A new study suggests that astronauts could benefit from eating space lettuce.

Research shows that astronauts can lose 1% of their mass in a month in space. Being in space might affect genes that affect bone health, according to NASA's famous Twins Study. Special exercises are done by astronauts to help mitigate the effects.

Researchers from the University of California, Davis created an experimental strain of lettuce that contains a fragment of the human parathyroid hormone. PTH is produced by the parathyroid glands and helps with bone growth.

The researchers think that this new strain of lettuce could help astronauts maintain their bone density in space. At the American Chemical Society's spring meeting, a new study was presented.

The astronauts are growing chile peppers in space.

Administering PTH to treat bone loss might not work well for long trips. People who have low levels of the hormone in their body that increases calcium in their blood are usually given medication that increases the amount of PTH in their body. It wouldn't be an ideal solution for long-duration missions to far-off destinations like Mars.

The astronauts could grow and eat this lettuce. Two types of regular lettuce, as well as a type of mustard, radishes, and chile peppers, have already been grown by astronauts aboard the International Space Station.

The author of the study said that astronauts can carry tiny seeds, which can be 888-282-0465 888-282-0465 888-282-0465 888-282-0465 888-282-0465 888-282-0465 888-282-0465, and grow them just like regular lettuce. The genes that code for human PTH are found in the lettuce.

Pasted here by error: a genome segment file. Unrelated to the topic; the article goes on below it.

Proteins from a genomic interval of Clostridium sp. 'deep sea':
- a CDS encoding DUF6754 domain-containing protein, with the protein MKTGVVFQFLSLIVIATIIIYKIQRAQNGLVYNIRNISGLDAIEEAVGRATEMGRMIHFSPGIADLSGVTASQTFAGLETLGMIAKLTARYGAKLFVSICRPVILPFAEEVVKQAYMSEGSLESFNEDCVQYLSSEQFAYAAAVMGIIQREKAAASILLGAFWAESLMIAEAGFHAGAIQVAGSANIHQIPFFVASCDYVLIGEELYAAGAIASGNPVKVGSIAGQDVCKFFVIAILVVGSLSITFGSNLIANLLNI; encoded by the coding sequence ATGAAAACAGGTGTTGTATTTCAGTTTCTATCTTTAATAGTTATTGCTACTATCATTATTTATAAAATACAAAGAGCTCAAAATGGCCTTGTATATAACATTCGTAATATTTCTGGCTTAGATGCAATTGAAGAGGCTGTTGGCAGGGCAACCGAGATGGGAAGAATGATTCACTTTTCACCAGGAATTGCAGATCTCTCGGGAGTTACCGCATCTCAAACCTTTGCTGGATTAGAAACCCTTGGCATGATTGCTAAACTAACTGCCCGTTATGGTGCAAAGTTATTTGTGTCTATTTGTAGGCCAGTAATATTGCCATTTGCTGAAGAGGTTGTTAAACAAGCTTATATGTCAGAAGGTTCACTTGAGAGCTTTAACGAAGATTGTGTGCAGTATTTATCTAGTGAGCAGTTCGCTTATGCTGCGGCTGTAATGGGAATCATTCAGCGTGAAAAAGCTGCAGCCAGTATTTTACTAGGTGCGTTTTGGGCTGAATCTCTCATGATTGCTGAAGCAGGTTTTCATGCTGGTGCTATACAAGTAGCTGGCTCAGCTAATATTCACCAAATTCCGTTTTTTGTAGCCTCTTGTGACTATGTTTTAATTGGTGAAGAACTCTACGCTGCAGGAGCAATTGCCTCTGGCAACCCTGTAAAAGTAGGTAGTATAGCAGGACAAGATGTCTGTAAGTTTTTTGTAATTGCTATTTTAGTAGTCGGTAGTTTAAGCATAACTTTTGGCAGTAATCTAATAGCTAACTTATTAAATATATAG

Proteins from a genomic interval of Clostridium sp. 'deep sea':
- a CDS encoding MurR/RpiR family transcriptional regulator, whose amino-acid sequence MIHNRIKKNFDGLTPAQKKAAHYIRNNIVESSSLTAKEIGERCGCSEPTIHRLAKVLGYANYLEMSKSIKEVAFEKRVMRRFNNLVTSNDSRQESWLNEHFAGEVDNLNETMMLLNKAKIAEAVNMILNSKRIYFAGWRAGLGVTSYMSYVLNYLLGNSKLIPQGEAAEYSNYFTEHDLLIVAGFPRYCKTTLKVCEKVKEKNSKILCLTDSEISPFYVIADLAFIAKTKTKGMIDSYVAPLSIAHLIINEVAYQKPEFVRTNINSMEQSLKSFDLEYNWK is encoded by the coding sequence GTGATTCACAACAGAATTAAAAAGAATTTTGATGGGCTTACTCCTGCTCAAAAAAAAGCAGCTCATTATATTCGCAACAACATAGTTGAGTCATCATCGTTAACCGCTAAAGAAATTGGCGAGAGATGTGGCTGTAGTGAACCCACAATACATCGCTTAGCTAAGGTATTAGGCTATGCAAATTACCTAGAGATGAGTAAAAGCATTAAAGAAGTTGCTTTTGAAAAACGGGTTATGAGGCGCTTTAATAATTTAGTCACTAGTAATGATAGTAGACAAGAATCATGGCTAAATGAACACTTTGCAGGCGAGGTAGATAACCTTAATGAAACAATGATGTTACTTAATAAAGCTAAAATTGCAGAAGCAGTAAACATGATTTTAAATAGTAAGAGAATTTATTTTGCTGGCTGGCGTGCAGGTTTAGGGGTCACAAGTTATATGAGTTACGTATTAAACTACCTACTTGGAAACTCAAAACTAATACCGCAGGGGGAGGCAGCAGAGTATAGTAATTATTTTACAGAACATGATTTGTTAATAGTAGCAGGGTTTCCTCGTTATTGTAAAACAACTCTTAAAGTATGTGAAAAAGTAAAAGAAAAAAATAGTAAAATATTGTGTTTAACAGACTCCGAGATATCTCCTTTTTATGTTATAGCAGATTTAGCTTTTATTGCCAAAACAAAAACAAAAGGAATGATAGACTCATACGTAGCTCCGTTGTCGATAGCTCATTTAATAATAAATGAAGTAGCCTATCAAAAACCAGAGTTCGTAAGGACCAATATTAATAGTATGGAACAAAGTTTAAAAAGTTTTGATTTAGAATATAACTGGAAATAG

To develop a strain of lettuce that contains PTH, the researcher team transferred genes from the lettuce plants to the plant that produced the tail end. The fragment crystallizable (Fc) domain was used because the researchers thought it would make the hormone more stable and easier to process.

The researchers found that the lettuce they produced contained a lot of PTH-Fc. To get enough PTH from this lettuce to maintain their bone density, astronauts would have to eat around eight cups of it per day, which is a pretty big salad, as first study author and UC Davis graduate student Kevin Yates put it in a press release.

Abundant harvest in a greenhouse shows promise for moon agriculture.

According to the researchers, there could be a way to increase the amount of hormone in the plants so that astronauts wouldn't have to eat as much lettuce. The lines of lettuce that they produced had the highest amount of PTH-Fc. The team will need to conduct a lot of additional testing on the lettuce before astronauts can eat it in space. To test the effectiveness of lettuce in treating bone loss, for instance, by conducting tests on animal models.

The researchers didn't taste the lettuce because it hasn't been tested for safety. The team would need to have astronauts grow it in space to see if it contained the same amount of PTH-Fc as on Earth.

The researchers said that this lettuce could have valuable impacts. They suggest that people who don't get adequate nutrition and are at risk of developing osteoporosis could eventually use lettuce, since it has an increased risk of breaking bones.

The team said in a statement that the same method could be used with other medications, providing an effective and efficient way for astronauts to maintain their health in the resource-limited environment of a space station.

Yates said that he would be surprised if plants aren't used to produce pharmaceuticals and other beneficial compounds by the time we send astronauts to Mars.

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